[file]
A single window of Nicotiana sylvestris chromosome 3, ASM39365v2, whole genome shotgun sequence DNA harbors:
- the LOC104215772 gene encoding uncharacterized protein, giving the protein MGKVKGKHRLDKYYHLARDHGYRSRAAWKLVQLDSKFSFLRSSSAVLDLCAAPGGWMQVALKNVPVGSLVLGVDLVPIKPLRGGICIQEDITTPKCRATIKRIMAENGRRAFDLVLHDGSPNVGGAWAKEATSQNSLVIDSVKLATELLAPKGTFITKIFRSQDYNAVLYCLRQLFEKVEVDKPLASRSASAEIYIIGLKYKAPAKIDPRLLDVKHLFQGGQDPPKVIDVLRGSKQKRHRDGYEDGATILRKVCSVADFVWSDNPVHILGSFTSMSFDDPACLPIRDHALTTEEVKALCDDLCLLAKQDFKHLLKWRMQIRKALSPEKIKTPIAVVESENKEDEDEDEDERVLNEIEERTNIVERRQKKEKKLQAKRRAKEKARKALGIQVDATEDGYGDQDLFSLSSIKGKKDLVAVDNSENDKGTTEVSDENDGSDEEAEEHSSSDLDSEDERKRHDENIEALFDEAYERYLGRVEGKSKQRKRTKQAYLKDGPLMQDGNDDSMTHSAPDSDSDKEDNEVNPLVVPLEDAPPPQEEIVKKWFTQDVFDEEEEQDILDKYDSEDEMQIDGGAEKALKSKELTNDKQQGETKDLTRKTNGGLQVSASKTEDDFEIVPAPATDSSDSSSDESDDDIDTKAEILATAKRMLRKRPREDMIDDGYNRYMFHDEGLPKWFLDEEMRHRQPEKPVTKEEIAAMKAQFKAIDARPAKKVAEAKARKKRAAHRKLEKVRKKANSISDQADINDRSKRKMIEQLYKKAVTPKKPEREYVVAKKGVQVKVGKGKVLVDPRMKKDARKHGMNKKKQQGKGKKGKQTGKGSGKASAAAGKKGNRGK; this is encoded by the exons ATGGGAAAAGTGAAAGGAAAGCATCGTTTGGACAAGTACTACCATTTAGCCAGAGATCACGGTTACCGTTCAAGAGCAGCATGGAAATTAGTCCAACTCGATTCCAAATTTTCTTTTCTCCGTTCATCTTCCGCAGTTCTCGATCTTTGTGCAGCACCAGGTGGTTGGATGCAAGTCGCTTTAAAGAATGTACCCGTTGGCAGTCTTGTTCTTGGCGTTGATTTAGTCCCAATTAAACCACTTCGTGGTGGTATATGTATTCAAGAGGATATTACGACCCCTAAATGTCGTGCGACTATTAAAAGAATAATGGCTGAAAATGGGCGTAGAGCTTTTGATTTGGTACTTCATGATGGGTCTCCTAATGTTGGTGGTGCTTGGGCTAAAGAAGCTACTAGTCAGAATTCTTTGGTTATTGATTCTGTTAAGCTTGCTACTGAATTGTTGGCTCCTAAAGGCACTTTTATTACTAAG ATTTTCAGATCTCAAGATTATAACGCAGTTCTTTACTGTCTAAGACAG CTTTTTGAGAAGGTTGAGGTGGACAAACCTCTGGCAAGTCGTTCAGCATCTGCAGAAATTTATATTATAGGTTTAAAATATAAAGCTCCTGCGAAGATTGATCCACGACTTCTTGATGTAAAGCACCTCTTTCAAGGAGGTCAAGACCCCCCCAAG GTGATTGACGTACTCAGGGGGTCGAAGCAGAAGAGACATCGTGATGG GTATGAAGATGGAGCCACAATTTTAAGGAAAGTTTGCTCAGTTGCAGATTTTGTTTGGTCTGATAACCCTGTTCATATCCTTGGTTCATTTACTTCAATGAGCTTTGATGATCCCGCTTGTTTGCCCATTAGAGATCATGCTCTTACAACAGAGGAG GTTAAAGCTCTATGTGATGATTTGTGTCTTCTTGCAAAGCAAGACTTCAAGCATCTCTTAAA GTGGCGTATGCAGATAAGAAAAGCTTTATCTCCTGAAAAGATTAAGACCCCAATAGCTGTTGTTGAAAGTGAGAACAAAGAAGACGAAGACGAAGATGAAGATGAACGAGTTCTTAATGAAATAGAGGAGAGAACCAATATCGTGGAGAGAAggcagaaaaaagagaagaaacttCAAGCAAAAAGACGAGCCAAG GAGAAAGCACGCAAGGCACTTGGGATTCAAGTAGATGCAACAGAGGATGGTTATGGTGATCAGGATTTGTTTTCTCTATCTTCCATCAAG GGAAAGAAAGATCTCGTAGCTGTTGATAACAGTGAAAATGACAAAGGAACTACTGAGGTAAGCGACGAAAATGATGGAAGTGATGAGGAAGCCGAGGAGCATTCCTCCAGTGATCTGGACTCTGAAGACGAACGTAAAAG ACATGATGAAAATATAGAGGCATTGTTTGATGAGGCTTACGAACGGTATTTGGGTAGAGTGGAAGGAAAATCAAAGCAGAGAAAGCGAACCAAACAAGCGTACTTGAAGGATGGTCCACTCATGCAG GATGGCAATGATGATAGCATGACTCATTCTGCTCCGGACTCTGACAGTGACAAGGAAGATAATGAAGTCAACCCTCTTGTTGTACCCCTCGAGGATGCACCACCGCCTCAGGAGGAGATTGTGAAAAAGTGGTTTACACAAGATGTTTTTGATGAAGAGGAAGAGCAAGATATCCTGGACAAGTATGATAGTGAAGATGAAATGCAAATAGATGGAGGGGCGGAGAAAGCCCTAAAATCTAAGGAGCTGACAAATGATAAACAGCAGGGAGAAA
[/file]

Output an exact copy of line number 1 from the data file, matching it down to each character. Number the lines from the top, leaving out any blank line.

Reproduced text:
A single window of Nicotiana sylvestris chromosome 3, ASM39365v2, whole genome shotgun sequence DNA harbors: